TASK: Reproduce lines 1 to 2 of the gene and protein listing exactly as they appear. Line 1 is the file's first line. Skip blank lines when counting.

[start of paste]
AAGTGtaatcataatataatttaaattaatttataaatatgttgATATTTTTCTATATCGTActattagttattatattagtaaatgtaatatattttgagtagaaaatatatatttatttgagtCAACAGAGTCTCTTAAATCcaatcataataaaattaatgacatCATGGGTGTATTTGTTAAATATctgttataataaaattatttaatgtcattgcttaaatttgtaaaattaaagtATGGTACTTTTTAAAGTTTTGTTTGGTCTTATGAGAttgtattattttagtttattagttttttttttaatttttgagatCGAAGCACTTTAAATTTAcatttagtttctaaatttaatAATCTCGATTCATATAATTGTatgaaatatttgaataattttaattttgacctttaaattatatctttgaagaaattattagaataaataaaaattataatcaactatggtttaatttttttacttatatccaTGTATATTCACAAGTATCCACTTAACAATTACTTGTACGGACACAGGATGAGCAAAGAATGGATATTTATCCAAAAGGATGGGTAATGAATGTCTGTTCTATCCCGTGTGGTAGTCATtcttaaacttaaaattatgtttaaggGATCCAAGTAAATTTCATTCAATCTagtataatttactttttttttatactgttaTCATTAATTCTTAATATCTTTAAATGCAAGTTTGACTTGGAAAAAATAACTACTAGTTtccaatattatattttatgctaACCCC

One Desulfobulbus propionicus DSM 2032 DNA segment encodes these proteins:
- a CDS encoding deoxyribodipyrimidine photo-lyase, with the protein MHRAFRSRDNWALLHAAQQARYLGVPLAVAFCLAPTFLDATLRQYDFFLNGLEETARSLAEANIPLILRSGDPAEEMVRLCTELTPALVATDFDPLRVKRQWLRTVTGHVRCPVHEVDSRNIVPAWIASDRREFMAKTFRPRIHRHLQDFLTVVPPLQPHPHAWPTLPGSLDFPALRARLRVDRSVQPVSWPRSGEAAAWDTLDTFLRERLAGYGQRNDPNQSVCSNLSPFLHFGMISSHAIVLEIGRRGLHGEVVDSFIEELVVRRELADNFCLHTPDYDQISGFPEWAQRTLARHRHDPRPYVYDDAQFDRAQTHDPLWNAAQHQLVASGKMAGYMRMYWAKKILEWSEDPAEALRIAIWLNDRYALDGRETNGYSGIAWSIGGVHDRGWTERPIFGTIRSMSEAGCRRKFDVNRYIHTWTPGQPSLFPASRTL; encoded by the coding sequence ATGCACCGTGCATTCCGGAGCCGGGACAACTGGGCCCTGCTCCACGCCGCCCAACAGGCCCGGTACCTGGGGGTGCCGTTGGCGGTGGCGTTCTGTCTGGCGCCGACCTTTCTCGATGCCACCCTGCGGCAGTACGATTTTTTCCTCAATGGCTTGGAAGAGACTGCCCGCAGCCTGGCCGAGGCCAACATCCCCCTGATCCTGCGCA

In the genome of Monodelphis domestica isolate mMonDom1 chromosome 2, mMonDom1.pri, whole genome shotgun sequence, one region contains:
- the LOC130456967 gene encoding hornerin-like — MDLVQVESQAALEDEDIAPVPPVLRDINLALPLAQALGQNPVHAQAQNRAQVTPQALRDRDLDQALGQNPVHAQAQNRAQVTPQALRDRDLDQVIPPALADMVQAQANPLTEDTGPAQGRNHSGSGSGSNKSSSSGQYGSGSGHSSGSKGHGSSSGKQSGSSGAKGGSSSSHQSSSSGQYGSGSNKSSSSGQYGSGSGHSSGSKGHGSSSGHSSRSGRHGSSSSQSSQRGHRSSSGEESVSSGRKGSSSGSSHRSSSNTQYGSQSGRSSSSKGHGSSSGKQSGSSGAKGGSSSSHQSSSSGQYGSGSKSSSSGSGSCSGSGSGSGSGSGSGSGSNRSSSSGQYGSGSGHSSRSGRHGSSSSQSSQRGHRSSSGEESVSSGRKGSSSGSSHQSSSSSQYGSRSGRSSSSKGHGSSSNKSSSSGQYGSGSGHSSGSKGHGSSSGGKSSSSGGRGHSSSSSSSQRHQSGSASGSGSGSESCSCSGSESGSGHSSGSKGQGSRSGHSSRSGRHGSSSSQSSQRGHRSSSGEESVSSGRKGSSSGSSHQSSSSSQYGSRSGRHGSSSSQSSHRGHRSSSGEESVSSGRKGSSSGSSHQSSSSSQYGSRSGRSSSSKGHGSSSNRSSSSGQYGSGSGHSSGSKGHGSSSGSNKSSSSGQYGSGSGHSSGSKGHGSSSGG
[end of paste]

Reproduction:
AAGTGtaatcataatataatttaaattaatttataaatatgttgATATTTTTCTATATCGTActattagttattatattagtaaatgtaatatattttgagtagaaaatatatatttatttgagtCAACAGAGTCTCTTAAATCcaatcataataaaattaatgacatCATGGGTGTATTTGTTAAATATctgttataataaaattatttaatgtcattgcttaaatttgtaaaattaaagtATGGTACTTTTTAAAGTTTTGTTTGGTCTTATGAGAttgtattattttagtttattagttttttttttaatttttgagatCGAAGCACTTTAAATTTAcatttagtttctaaatttaatAATCTCGATTCATATAATTGTatgaaatatttgaataattttaattttgacctttaaattatatctttgaagaaattattagaataaataaaaattataatcaactatggtttaatttttttacttatatccaTGTATATTCACAAGTATCCACTTAACAATTACTTGTACGGACACAGGATGAGCAAAGAATGGATATTTATCCAAAAGGATGGGTAATGAATGTCTGTTCTATCCCGTGTGGTAGTCATtcttaaacttaaaattatgtttaaggGATCCAAGTAAATTTCATTCAATCTagtataatttactttttttttatactgttaTCATTAATTCTTAATATCTTTAAATGCAAGTTTGACTTGGAAAAAATAACTACTAGTTtccaatattatattttatgctaACCCC

One Desulfobulbus propionicus DSM 2032 DNA segment encodes these proteins: